Just about a month ago (October 3), a consortium of businesses, non-profits and universities announced a new initiative: the Open Content Alliance (OCA). The purpose of the OCA, according to Internetnews.com, is: "to digitize hundreds of thousands of books and technical papers and make them available on the Web for almost universal access."
Huh? Where have I heard that before? Oh, yes! The Google Print Library Project.
Interestingly enough, Google is not listed among the members of OCA. Internetnews reports the founding members are: The Internet Archive, Yahoo! Inc., Adobe Systems Inc., the European Archive, HP Labs, the National Archives (UK), O'Reilly Media Inc., Prelinger Archives, the University of California, and the University of Toronto." During their kick-off event in San Francisco on October 27, fourteen new members were also announced. Included among the newbies was Microsoft.
Microsoft? That bastion of the closed source, proprietary approach joining an open source digitization project? Does anyone hear Chicken Little yelling, "The sky is falling! The sky is falling!"?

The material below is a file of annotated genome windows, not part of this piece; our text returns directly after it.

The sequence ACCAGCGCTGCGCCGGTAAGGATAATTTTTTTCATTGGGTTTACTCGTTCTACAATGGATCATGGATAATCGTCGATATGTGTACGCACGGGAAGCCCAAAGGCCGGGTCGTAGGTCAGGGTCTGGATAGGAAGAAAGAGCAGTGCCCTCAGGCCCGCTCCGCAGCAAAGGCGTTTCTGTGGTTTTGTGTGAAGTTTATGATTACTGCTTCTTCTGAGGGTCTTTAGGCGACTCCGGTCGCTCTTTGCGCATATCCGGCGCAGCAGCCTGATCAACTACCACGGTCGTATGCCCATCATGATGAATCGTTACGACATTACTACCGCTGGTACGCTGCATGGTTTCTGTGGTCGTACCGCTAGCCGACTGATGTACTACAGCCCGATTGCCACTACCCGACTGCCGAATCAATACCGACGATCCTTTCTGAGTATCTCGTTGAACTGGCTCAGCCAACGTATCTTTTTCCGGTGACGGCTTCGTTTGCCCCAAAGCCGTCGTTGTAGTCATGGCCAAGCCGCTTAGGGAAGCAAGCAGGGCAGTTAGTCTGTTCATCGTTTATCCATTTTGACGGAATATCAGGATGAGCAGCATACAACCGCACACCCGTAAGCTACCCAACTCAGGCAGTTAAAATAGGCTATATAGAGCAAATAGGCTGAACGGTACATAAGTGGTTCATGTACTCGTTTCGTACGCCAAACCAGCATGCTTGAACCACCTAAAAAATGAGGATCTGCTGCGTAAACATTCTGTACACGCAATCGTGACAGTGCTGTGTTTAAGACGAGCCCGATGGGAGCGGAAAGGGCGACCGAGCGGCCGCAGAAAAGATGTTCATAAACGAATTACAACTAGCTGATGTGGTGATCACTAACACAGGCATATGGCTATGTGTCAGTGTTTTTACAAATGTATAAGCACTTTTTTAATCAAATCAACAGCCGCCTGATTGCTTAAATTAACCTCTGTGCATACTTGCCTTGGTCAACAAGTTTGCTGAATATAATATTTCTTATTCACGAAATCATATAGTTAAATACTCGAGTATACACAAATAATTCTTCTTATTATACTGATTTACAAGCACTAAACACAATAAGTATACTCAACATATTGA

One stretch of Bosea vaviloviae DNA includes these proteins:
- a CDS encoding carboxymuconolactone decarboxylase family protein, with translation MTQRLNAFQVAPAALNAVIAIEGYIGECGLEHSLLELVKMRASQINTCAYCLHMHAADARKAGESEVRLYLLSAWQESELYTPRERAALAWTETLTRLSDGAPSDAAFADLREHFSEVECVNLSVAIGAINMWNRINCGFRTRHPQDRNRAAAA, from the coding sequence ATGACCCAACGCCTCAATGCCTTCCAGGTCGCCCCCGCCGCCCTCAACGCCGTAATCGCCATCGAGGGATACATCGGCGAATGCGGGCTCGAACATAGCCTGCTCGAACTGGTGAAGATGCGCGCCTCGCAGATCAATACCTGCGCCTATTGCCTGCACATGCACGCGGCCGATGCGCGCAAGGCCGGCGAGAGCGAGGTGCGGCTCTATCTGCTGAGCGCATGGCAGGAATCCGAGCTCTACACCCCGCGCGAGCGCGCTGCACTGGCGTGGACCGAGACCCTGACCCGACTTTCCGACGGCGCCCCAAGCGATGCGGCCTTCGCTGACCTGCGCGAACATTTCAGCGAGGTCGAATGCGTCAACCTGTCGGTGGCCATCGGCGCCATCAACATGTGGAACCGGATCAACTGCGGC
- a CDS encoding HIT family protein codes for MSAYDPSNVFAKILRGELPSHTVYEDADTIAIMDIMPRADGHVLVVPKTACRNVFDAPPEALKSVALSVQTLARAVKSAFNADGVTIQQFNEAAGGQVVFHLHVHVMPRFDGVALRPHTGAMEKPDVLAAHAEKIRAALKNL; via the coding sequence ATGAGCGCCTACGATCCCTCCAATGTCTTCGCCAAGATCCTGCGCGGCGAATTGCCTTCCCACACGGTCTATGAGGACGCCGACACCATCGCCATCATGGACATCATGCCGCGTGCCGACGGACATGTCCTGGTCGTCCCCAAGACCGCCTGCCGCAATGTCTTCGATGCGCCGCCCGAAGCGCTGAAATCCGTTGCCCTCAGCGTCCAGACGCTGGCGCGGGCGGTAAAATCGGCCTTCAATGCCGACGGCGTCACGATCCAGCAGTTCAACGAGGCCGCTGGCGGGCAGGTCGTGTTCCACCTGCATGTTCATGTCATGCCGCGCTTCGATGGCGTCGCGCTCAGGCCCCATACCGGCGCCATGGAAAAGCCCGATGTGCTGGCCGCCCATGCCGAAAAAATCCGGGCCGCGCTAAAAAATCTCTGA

The BBC quoted Doron Weber from the Sloan Foundation as saying: "It's interesting to see everyone jumping on the digital library bandwagon . . . Google's push has galvanized everyone else."
At the October 27 meeting, Brewster Kahle of the Internet Archive explained the goals of the newly formed OCA. According to Internetnews, the "plan is to scan as many out-of-print books as possible, then work up the chain toward books under copyright."
Less than a week later, Google announced that they would concentrate the efforts of Google Print on books not under copyright to begin with. Are you seeing a pattern here?
Internet insiders have long said that Microsoft regards Google as one of its biggest threats. Now Microsoft has thrown its weight toward a new project that is essentially doing the same thing that Google has been working on. Meanwhile, Google is fending off at least two lawsuits from authors and publishers since it announced its Library Project almost a year ago.